23. The method of claim 22, additionally comprising: folding the body along an axis into approximately halves.

24. The method of claim 23, wherein the first surface and said second surface define a corner, and the third surface includes a ceiling.

25. The method of claim 23, wherein said first surface and said second surface define a corner, and the third surface defines a floor.

Description:

FIELD OF THE INVENTION

The present invention is directed to materials for preparation for painting. In particular, the present invention includes an apparatus for covering corners of areas, to protect the underlying portions of the ceilings, floors or walls.

BACKGROUND OF THE INVENTION

Prior to painting, it is important to prepare the area to be painted, so as to cover areas where paint is not desired. This preparation must be done carefully and properly, as should paint reach any undesired areas, these areas can be permanently damaged. Even if removal of the paint is possible, it is expensive, and may even cause further damage. Moreover, removal of the unwanted paint may never completely repair the damage.

Rooms are typically prepared for painting, by placing drop cloths or other sheets over the ceilings, floors and walls, with masking tape, typically along the edges and borders. These edges and borders are typically where walls join ceilings or floors, or floors or ceilings join trim, moldings or the like. Alternately, strips of masking tape may simply be placed along the ceilings or floors at the borders with the walls.

A particular problem occurs at corners of a room, where the walls meet at the ceiling or floor. Painters typically prepare corners on ceilings and floors by overlapping the strips of masking tape running along the junctions of the floor/ceiling and the wall. They then place additional tape into the corner, to make sure the entire area is covered. This is time consuming and wasteful of material. Moreover, in many cases, the corner remains inadequately covered.

SUMMARY OF THE INVENTION

The present invention overcomes the problems associated with conventional methods and materials used in preparing corners of room for painting, by providing a corner covering apparatus. This corner covering apparatus seats securely in corners, properly covering them with a sufficient amount of material. It also reduces material waste, as a single apparatus can be used for each corner.

An embodiment of the invention is directed to a covering apparatus having a body formed of a substantially planar material at least impervious to liquids. The body includes adhesive along at least a portion of the body, and has a first end configured for seating in a corner formed by the junction of adjacent walls along a plane. The plane is at least substantially orthogonal to, and typically orthogonal to, the adjacent walls.

Another embodiment of the invention is directed to a covering apparatus. This covering apparatus has a diamond-shaped body formed of a substantially planar material. It is at least impervious to liquids and includes adhesive along at least a portion, for example, one side, of the body. The side of the body opposite the adhesive side is typically a smooth side.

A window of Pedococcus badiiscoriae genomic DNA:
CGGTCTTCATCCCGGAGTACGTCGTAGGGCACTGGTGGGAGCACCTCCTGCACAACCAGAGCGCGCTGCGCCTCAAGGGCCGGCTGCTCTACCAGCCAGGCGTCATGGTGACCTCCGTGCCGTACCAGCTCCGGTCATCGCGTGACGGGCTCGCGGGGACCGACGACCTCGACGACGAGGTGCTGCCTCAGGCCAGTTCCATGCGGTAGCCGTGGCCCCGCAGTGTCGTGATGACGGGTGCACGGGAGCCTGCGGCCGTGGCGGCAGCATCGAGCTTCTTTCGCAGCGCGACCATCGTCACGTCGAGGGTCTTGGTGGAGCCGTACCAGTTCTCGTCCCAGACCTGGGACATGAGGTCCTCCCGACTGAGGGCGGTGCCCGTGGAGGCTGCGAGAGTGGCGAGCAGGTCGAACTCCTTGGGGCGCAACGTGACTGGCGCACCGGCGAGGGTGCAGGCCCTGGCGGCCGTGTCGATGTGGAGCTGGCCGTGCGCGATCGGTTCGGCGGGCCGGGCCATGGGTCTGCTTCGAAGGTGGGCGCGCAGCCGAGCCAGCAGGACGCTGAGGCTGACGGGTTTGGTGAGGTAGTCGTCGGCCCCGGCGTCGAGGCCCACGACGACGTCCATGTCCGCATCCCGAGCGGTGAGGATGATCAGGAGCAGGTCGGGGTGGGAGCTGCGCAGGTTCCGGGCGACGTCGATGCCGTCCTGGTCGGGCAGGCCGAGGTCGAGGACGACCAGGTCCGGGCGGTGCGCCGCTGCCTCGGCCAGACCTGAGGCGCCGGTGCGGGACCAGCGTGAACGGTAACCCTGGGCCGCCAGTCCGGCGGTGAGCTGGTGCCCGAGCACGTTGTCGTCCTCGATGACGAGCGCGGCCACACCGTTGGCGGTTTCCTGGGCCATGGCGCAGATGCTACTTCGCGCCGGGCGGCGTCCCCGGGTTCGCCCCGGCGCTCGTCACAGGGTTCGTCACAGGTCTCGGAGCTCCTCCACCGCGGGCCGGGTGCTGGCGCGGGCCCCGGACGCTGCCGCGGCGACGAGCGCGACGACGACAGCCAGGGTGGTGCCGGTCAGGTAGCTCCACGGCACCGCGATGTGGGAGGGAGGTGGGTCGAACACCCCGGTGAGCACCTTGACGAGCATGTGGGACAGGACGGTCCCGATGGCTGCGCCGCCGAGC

Another embodiment of the invention is directed to a covering apparatus having a body formed of a substantially planar material at least impervious to liquids. The body includes a first end configured for seating in a corner, formed by the junction of adjacent walls, along a plane at least substantially orthogonal to the adjacent walls. The apparatus also includes an adhesive layer in along at least a portion, for example, a side of, the body.

Another embodiment is directed to a method for protecting a corner. This method includes, providing a covering apparatus including at least one end squared end configured for seating in a corner, the corner formed of intersecting members, and at least one side configured for adhering to a surface, the surface at least substantially planar and at least substantially orthogonal to the intersecting members. The covering apparatus is then positioned in a corner by placing the apparatus such that the squared end seats at least proximate to the corner, and, by placing the at least one side configured for adhering to a surface into contact with the surface.

Another embodiment is directed to a method for covering portions of a first surface and a second surface. The method includes, providing a body having an at least substantially linear first edge and the remainder of the body extending below said first edge, the body including at least one side configured for adhering to surfaces. The body is then positioned such that the first edge is proximate a third surface at least substantially orthogonal to the first surface and the second surface. The body is then placed into contact with portions of the first surface and the second surface by contacting the at least one side configured for adhering to surfaces with the first surface and the second surface. The body can be folded, typically into halves, typically symmetric, to facilitate placement and contact with each of the first and second surfaces.